A Theological/Bible Related Commentary
We ended Part II of this series wondering aloud why none of Jesus’ disciples was prepared for his return from the dead. Not a single one! And this, despite the gospel reports of Jesus actually attempting to explain the Passion to his disciples on several separate occasions! (And one can only imagine how many attempts were made with the apostles on an individual, one-to-one basis!)
Christian scholars, nevertheless, have settled on three possible explanations to account for the disciples’ total lack of understanding:
a) The first being that the disciples were simply too distressed to fully take-in what Jesus was so desperately trying to convey to them (as in Matthew 17:22-23):
“When they came together in Galilee, he said to them, “The Son of Man is going to be delivered into the hands of men. They will kill him, and on the third day he will be raised to life.” And the disciples were filled with grief” (NIV; emphasis mine).
b) The second being that Jesus’ words were simply too incomprehensible to fathom (as in Mark 9:30-32):
“They left that place and passed through Galilee. Jesus did not want anyone to know where they were because he was teaching his disciples. He said to them, “The Son of Man is going to be delivered into the hands of men. They will kill him, and after three days he will rise.” But they did not understand what he meant and were afraid to ask him about it” (NIV; emphasis mine).
c) And the third being that “God” deliberately chose to conceal Jesus’ fate from his followers (as in Luke 9:43-45):
“And they were all amazed by the mighty power of God. But while they wondered every one at all things which Jesus did, he said to his disciples, “Let these sayings sink down into your ears: for the Son of Man shall be delivered into the hands of men. But they understood not this saying, and it was hid from them, that they perceived it not: and they feared to ask him of that saying” (NIV; emphasis mine)
My first response is to point out that in Mark, Jesus says he will be raised “on the third day” while in Matthew, he says “after three days, meaning on the fourth day.
As to the first argument, I would point out that being “acutely” distressed by Jesus foretelling his imminent death does not necessarily dictate that his disciples would “fail” to comprehend what was told them; rather the reverse can be argued, that the disciples did understand Jesus―only too well―and yet, only up to a point. What is completely overlooked is the “fact” that Jesus was simultaneously assuring his disciples that he would be raised from the dead and be “glorified” by that “other” God, God the Father (see here), as well. Now, where is the joy and jubilation in that being displayed anywhere in the gospels?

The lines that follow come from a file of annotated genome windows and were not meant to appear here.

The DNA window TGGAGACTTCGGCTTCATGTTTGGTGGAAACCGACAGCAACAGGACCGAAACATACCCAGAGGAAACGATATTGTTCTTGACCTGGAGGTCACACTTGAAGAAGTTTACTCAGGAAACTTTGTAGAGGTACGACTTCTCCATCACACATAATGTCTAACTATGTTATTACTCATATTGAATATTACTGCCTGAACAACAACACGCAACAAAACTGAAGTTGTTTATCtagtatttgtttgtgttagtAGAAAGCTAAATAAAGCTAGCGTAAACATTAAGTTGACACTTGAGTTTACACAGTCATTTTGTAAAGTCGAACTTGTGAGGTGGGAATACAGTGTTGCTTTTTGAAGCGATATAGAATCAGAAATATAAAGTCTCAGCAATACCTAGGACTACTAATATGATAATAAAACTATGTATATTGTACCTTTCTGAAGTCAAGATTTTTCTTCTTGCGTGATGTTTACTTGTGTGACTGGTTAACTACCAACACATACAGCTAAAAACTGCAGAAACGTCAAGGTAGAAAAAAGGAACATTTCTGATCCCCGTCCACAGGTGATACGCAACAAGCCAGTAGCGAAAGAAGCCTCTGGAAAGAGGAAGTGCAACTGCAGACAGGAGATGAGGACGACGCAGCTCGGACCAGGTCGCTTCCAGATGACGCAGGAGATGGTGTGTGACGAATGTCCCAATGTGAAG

And what are we to make of the disciples’ paralyzing fear in asking Jesus to elaborate further in regards to the Passion? Does that make any kind of sense to you ?
The second explanation, if fully embraced, means that we have to accept that every one of Jesus’ disciples was actually so dim-witted that even after the long hours Jesus spent with them trying to clarify precisely what the Passion would entail, and all that time instructing them as to why things must progress in the manner they would, that it still all remained completely incomprehensible to them! If so, what does that tell us about the “intelligence” of “the (supposed) most supremely intelligent being in all of existence”? He consciously hand-picked complete nincompoops to be his earthly followers rather than more “capable” individuals!
As for the third argument: Are we really to believe that God Almighty chose to deliberately cloud the minds of Jesus’ disciples at the very same time Jesus―God incarnate Himself―was attempting to instruct his disciples as to what was about to befall him? Really ? Now how retarded would that be!
Finally, note Jesus’ words in Luke 9:44, “Let these things [in regards to the Passion] sink down into your ears.” Here, Jesus is attempting to use sheer force of will to make his disciples understand him. Are we, then, to accept that an incarnate God has not to ability to convince his own disciples of something so momentous even when employing supernatural power?
What kind of a “God” do Christians have running Trinitarian God’s Christian Universe anyway? Oh, that’s right: there are actually three “Gods” running it, aren’t there?
Next Time in Part IV: The conclusion. (here)